Planning a spring wedding? Right so, don’t be afraid – it might seem to be in the distant, hazy future, but there is a reason to start planning the details now: there are a LOT of details. But they are not all as traumatic as finding a wedding photographer whose work is not featured on any photo hall of shame websites and a band or DJ who can manage not to give anyone middle school dance flashbacks. Some of it is even fun. Honestly. So for those who are in the throes of tasting cake samples and finding colors that all of the bridesmaids like (because yeah, of course they are going to wear those dresses over and over …), we are happy to provide some fun Irish traditions you can use to make your wedding even more personalized and meaningful.
Of course, you know about the Claddagh ring – the heart held by two hands with a crown symbolizing love, friendship and loyalty. A Claddagh wedding ring is a beautiful way to celebrate your Irish heritage in your marriage, not just on your wedding day. But there’s more. Three easy and fun Irish wedding traditions involve horseshoes, bells and cuckoos. (The birds, that is, we’re not talking about in-laws in this article. You’re on your own there.)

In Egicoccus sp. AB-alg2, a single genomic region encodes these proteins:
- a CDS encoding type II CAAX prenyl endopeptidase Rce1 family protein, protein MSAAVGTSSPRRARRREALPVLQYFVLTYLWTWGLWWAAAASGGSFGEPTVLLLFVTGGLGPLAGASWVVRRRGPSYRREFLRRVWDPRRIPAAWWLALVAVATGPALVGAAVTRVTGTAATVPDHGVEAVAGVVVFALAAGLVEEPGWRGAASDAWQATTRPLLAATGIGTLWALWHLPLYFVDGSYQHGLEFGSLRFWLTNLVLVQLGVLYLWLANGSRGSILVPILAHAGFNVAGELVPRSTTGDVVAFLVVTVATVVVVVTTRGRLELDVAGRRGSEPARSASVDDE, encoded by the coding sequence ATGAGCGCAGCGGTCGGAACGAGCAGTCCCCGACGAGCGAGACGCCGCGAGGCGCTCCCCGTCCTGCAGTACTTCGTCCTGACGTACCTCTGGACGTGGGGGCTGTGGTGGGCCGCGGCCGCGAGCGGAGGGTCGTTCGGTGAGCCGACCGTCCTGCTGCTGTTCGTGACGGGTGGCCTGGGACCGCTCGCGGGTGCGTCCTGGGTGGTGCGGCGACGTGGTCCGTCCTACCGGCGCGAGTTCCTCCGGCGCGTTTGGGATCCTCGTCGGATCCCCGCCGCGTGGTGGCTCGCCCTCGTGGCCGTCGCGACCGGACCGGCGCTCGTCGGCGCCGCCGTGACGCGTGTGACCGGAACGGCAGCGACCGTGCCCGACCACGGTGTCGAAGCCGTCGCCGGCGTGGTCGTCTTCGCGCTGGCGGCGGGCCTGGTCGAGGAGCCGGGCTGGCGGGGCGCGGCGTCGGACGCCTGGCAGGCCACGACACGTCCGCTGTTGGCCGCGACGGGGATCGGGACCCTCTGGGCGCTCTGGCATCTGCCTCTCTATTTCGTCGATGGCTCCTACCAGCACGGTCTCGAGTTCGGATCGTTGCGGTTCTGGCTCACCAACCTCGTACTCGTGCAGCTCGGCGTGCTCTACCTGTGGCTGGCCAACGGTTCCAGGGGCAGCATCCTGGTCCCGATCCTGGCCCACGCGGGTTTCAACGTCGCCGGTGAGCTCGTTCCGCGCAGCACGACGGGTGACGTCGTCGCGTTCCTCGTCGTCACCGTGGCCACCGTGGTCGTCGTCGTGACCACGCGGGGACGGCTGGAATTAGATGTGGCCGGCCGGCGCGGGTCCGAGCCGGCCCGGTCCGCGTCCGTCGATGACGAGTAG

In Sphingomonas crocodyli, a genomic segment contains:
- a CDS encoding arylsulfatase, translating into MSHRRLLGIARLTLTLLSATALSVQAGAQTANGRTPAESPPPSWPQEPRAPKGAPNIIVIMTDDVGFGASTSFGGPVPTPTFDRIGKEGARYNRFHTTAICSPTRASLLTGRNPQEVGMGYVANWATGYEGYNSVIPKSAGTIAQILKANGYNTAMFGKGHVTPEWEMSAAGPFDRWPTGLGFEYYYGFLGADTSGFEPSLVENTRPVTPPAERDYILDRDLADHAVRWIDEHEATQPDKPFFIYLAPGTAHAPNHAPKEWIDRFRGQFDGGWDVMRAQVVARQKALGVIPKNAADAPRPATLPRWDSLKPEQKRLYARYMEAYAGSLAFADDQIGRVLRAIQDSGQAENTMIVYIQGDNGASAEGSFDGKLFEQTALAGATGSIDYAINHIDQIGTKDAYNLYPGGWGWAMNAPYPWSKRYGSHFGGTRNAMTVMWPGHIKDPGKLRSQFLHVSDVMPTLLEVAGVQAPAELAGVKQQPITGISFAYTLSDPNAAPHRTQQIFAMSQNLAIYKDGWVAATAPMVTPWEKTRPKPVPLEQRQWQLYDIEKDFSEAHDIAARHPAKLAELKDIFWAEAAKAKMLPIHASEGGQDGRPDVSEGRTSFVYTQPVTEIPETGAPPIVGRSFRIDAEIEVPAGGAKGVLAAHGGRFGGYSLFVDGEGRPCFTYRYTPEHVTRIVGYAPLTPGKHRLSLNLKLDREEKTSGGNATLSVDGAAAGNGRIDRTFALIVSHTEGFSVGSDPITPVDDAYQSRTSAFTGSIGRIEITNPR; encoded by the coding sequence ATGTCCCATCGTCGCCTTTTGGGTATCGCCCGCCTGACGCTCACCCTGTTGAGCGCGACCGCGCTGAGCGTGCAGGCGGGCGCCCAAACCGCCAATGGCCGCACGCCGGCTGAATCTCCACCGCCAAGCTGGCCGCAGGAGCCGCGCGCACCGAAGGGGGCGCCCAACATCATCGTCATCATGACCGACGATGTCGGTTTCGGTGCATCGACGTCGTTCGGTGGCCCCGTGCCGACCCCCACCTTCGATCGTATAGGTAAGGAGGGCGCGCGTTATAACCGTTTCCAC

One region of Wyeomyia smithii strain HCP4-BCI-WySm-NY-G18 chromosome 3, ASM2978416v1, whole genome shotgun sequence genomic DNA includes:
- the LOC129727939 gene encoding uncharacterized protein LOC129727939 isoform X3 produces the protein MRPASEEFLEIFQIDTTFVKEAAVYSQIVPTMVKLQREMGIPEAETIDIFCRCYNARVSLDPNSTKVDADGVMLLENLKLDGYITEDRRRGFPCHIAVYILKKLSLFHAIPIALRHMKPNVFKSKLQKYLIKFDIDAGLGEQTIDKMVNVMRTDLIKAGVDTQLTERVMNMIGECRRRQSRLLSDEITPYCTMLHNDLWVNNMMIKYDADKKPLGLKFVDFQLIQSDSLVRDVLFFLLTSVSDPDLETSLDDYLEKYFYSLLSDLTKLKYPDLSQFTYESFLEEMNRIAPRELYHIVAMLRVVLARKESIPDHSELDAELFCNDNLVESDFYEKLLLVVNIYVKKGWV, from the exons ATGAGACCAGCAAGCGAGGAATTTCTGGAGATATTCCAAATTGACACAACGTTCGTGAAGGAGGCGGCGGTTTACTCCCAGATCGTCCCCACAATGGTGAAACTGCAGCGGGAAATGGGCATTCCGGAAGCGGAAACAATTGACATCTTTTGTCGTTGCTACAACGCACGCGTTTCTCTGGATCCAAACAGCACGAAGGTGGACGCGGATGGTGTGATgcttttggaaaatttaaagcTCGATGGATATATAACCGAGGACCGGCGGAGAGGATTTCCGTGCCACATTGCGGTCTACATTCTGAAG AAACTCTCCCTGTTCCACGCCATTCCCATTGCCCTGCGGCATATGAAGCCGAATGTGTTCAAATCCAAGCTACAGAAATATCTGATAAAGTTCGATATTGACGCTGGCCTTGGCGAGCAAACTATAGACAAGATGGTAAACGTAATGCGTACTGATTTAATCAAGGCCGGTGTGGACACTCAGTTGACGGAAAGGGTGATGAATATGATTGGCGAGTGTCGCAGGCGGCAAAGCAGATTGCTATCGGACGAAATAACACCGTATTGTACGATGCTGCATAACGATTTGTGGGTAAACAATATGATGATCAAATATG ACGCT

- Horseshoes are widely recognized as a symbol of good luck when upright so the luck is contained in them. Turn them upside down, and the luck runs out. But in days gone by, Irish brides would often carry a horse shoe. Perhaps the good luck was that few people would question the dresses or menu chosen by a bride wielding a bit of iron. In today’s lawsuit happy society, we’d recommend finding an alternate to an actual horse shoe such as using a horse shoe motif in the decorations or wearing a horse shoe charm on a bracelet.
- Bells featured in Irish weddings of old, and they are a fun way to mark the couple’s exit after the ceremony instead of throwing confetti or flower petals. The idea is that when the couple quarreled, the sound of a ringing bell would remind them of their wedding vows and the joy of their wedding day, and they are sometimes called ‘making up bells’.
- It was also considered good luck for the bride to hear a cuckoo on the way to the ceremony. Unless you are fortunate enough to be getting married near a nature reserve in an area where cuckoos are found, we feel a cuckoo clock should suffice.
A wedding can be such a huge event, and of course every couple wants theirs to be a unique statement about who they are. You can use these Irish traditions on your wedding day without making it more work to plan, and your guests will really enjoy them as well.